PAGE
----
I don't see how we as taxpayers have much say in this at all. Someone will "gift" a congresscritter who'll in turn push the bill to fund this monstrosity without proper peer review and testing. This will be just as stupid as ethanol supplements to our gasoline.
 

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Not a bad idea.

As for the resistors, the link posted by the OP showed a pretty elaborate physical implementation. I think they took the high voltage (100KV IIRC) into consideration. That said, the real issue is leakage from the node to ground vs. shunting current induced by the EMP.



Yeah. I think that's what the "designers" are trying to prevent with the shunt resistor.




We're in agreement. Not sure about the charcoal, though. Maybe slag? :)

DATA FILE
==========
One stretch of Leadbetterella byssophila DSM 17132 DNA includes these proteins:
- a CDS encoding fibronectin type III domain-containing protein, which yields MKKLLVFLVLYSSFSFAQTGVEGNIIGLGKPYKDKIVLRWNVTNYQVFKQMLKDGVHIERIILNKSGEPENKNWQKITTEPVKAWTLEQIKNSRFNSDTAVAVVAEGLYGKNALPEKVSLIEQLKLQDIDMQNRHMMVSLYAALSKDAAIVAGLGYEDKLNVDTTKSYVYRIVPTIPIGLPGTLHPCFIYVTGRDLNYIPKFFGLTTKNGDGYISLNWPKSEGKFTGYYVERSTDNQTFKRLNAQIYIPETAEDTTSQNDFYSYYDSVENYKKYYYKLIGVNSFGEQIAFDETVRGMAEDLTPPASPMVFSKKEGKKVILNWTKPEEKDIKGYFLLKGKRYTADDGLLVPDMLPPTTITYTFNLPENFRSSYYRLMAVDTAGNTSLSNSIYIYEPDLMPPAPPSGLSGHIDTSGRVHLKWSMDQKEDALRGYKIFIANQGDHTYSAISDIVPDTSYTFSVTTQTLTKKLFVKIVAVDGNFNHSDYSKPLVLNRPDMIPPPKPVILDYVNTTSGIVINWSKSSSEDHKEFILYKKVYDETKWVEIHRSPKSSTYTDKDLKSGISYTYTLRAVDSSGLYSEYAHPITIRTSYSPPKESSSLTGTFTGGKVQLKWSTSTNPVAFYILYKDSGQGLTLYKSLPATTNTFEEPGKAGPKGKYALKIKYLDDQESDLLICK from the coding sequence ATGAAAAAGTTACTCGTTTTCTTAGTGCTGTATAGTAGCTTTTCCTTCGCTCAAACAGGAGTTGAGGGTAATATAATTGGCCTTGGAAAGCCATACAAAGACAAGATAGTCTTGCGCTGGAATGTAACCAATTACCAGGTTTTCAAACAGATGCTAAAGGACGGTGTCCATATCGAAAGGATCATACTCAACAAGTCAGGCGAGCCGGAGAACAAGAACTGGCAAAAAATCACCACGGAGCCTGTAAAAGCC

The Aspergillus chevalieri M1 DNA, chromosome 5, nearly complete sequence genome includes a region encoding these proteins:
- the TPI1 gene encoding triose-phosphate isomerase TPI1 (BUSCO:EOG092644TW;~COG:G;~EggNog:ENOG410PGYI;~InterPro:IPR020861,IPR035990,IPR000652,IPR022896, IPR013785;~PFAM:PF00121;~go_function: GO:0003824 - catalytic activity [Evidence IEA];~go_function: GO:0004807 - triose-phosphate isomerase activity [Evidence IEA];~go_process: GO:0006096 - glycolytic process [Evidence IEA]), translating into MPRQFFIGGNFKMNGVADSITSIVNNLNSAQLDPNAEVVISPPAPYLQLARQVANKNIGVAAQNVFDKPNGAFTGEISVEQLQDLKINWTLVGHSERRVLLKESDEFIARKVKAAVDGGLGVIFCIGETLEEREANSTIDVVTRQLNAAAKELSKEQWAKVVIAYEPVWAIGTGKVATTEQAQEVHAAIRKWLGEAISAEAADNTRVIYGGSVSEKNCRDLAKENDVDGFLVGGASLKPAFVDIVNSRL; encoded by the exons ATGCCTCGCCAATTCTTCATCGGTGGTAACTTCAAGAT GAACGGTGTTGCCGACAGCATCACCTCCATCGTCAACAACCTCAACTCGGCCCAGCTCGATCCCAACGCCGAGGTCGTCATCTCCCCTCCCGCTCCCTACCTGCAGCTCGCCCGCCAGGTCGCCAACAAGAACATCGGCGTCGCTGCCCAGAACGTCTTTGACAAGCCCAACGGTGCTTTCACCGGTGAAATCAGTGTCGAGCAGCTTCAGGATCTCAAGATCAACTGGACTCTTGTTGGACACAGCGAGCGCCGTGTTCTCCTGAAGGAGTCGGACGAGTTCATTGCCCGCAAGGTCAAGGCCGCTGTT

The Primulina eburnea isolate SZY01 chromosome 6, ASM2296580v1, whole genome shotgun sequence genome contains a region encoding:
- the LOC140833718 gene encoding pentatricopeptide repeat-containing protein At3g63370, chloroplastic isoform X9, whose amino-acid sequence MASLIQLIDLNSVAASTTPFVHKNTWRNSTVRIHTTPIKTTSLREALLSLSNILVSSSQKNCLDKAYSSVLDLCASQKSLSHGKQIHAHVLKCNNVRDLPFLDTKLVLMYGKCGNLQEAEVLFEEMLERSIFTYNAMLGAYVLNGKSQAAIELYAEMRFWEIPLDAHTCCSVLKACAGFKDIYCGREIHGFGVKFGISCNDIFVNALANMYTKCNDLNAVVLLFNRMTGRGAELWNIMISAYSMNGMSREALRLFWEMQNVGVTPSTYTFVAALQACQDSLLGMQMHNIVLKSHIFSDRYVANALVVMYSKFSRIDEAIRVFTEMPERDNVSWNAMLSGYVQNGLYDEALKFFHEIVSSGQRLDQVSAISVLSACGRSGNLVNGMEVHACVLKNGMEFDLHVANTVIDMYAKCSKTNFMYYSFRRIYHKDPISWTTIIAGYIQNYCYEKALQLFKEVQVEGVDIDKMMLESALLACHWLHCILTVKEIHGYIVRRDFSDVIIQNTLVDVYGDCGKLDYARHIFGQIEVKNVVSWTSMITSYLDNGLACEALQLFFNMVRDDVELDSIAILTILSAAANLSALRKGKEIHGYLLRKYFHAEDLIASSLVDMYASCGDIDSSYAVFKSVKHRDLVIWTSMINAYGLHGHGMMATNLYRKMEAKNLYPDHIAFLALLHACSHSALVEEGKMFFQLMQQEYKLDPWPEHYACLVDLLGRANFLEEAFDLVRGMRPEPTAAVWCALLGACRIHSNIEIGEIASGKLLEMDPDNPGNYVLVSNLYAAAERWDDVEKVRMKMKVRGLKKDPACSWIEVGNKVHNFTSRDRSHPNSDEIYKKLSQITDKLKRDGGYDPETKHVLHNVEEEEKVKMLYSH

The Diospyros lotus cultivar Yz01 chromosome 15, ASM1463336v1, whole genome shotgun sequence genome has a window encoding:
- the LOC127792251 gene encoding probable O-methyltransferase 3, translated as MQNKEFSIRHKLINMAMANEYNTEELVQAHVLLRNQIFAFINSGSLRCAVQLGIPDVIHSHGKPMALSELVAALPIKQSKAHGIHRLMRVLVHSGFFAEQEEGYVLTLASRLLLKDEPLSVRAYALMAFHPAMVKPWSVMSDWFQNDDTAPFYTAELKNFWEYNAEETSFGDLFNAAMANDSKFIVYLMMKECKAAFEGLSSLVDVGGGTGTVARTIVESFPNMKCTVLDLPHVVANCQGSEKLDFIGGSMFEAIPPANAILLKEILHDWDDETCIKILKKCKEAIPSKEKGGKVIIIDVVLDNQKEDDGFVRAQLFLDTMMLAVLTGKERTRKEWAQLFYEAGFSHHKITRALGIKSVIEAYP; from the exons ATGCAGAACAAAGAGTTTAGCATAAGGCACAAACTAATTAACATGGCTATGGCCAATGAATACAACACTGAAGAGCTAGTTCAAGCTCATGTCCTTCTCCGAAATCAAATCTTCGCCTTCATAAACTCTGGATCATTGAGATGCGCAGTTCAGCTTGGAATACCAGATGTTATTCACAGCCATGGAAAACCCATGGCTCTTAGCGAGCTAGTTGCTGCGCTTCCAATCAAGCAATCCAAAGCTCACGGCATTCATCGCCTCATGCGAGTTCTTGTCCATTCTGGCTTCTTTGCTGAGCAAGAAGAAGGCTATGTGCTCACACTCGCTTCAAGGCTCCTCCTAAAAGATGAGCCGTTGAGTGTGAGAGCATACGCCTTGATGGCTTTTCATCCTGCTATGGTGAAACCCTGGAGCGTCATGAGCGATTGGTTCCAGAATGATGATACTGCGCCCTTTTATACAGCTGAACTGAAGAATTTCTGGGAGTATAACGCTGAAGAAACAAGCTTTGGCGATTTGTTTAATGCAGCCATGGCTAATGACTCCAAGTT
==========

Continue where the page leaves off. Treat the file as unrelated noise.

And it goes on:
I'm not a grid electrician either, not that it makes much of a difference. Electrical laws are electrical laws. Nevertheless, the points behind the notion of burying the conductors are:
1) The metal pipe is a shield
2) The shield is buried in earth (ground), therefore maximum current transfer away from the shield in an EMP event.

Make sence?


I don't see how we as taxpayers have much say in this at all. Someone will "gift" a congresscritter who'll in turn push the bill to fund this monstrosity without proper peer review and testing. This will be just as stupid as ethanol supplements to our gasoline.
Not to mention the fact that we have warning systems for solar activity,everyone in the space station survived the radiation due to an early warning.
 

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Earth is not neutral, but is used merely as a reference point. The potential difference of the EMP to Earth or EMP to the transmission lines do not matter. Current will flow from highest to lowest potential. If there is a resistor in the path it will limit the amount of current.